Boris Schlossberg, a macro strategist with BK Asset Management, certainly thinks so, saying that “the best days of Apple are behind it.”
It’s not that Apple cannot grow, but that its innovation has stalled â€” and the company has to come up with a fantastic new product to push the market share to new levels.
He’s also taking a hard look at the stock’s enormous market capitalization. It’s now the top-weighted component in the S&P 500, at a bit less than 4 percent of the index. “It’s not a good sign to be the biggest in the S&P,” he said Wednesday on CNBC’s “Trading Nation.”
“It means you’ve pretty much reached your apex as far as growth potential.”
However, the mammoth size of the stock may not be particularly worrisome for investors when considering the superior weighting of another tech behemoth a little over 30 years ago â€” that of IBM, which was 6.4 percent of the S&P 500 at the end of 1985. That was back when John Sculley was running Apple, Ronald Reagan was running the U.S. and Paul Volcker was running the Federal Reserve. And since then, shares of IBM have gained more than 300 percent â€” albeit while significantly lagging the index.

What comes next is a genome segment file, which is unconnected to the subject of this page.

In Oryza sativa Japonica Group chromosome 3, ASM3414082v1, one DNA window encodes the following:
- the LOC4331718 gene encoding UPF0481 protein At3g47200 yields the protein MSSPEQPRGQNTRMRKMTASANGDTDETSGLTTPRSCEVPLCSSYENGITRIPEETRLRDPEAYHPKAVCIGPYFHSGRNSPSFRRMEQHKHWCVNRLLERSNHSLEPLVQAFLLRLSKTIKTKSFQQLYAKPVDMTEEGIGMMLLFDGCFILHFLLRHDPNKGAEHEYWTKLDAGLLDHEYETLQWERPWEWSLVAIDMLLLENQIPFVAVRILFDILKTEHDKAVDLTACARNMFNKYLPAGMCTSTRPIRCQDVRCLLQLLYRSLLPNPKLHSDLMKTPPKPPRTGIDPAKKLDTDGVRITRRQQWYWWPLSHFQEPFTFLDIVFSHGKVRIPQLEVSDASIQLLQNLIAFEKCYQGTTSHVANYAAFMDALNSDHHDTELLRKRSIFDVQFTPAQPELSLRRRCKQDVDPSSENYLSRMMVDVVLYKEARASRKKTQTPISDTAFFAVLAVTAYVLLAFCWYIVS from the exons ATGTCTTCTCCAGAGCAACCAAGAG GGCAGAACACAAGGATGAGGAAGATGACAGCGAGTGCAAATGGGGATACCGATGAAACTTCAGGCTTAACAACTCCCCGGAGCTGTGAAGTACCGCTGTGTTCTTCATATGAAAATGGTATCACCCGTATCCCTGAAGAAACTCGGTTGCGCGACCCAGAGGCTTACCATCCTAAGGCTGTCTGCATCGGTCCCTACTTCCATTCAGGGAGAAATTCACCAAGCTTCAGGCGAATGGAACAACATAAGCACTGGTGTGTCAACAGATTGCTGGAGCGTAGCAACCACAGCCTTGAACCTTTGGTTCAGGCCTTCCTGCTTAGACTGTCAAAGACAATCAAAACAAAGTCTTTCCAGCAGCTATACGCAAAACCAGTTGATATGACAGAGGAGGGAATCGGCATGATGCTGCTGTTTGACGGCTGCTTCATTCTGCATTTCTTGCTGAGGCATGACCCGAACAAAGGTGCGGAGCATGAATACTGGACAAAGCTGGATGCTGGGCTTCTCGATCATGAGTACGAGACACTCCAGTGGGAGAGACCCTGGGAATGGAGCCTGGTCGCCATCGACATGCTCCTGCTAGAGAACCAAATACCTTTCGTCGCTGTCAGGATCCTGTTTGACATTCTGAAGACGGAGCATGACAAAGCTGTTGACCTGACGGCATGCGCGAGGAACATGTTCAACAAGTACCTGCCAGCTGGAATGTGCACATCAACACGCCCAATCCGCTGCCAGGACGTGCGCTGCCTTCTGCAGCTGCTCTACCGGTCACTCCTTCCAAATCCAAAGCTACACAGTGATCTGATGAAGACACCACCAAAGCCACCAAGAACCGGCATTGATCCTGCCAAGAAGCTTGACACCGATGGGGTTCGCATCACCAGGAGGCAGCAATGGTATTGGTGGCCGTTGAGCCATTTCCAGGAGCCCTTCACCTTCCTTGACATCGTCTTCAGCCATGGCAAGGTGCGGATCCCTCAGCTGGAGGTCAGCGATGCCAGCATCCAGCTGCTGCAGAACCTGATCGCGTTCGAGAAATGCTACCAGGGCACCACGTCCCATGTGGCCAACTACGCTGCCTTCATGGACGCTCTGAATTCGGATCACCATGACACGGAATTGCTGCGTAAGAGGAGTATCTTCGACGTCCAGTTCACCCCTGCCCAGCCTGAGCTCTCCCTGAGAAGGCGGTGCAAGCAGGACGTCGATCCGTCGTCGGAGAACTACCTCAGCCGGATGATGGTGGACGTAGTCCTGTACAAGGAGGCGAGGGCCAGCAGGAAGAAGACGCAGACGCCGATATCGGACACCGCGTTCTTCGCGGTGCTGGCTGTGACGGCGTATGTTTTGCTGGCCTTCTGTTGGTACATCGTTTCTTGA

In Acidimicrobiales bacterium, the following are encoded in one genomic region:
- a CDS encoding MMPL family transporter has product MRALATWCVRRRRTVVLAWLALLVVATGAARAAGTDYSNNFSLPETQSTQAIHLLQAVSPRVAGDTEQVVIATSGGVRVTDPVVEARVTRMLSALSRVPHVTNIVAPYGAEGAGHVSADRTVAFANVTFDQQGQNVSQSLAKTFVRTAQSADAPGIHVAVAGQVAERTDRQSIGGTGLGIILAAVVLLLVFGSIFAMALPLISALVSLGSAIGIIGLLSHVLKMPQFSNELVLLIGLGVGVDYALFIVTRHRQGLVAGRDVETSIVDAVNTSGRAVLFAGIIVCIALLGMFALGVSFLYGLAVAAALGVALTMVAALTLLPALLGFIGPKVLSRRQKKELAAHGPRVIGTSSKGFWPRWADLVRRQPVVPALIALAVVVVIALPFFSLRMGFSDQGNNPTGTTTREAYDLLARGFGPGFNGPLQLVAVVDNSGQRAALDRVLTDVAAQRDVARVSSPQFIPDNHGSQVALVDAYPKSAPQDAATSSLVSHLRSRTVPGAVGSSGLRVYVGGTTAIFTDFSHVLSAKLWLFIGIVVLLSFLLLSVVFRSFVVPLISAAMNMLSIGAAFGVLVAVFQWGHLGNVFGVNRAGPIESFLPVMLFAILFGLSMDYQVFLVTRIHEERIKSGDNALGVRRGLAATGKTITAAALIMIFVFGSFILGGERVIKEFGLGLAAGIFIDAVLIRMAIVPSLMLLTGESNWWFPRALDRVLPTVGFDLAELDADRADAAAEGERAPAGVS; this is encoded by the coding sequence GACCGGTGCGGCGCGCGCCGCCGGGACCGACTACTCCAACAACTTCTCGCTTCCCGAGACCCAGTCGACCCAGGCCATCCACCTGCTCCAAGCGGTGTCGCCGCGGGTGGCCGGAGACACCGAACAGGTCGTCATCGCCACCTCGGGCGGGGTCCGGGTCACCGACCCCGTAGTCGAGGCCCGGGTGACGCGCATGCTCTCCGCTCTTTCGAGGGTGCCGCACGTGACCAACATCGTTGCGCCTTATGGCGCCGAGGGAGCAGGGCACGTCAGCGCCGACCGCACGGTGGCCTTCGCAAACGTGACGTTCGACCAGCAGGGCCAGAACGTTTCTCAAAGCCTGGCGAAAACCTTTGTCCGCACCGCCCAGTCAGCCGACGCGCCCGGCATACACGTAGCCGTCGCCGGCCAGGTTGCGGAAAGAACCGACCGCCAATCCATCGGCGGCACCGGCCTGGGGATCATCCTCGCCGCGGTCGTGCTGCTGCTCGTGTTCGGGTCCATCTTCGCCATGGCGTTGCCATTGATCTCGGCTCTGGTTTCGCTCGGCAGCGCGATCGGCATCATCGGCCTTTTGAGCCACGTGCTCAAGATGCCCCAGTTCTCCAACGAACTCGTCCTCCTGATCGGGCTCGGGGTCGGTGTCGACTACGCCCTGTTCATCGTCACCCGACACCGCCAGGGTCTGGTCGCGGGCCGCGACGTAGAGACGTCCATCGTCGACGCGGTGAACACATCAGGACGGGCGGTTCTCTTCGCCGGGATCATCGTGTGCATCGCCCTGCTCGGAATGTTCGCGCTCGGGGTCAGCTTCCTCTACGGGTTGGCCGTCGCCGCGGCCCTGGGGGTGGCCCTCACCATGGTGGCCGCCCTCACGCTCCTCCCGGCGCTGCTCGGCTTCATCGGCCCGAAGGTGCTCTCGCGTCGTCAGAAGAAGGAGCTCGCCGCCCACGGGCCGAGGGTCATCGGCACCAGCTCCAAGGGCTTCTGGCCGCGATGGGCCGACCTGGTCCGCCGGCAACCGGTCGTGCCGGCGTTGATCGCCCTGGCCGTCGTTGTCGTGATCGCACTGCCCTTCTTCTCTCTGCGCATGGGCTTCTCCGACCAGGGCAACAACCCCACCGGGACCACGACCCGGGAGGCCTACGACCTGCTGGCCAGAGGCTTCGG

Shares of Apple initially slipped after the company on Tuesday reported quarterly revenue that fell short of estimates; it also reported selling fewer iPhones than expected. Its cash hoard grew more than $10 billion from the previous quarter to reach $256.8 billion.
If Apple wants to grow further, it should pour money into its research and development, particularly if the company gets a tax break with repatriation under the Trump administration, said Max Wolff, 55 Capital market strategist. He said Apple may have significant room to grow in emerging markets and in augmented reality.
“I’m not so sure Apple is done growing in terms of its market cap or in terms of its weight,” Wolff said Wednesday on “Trading Nation.”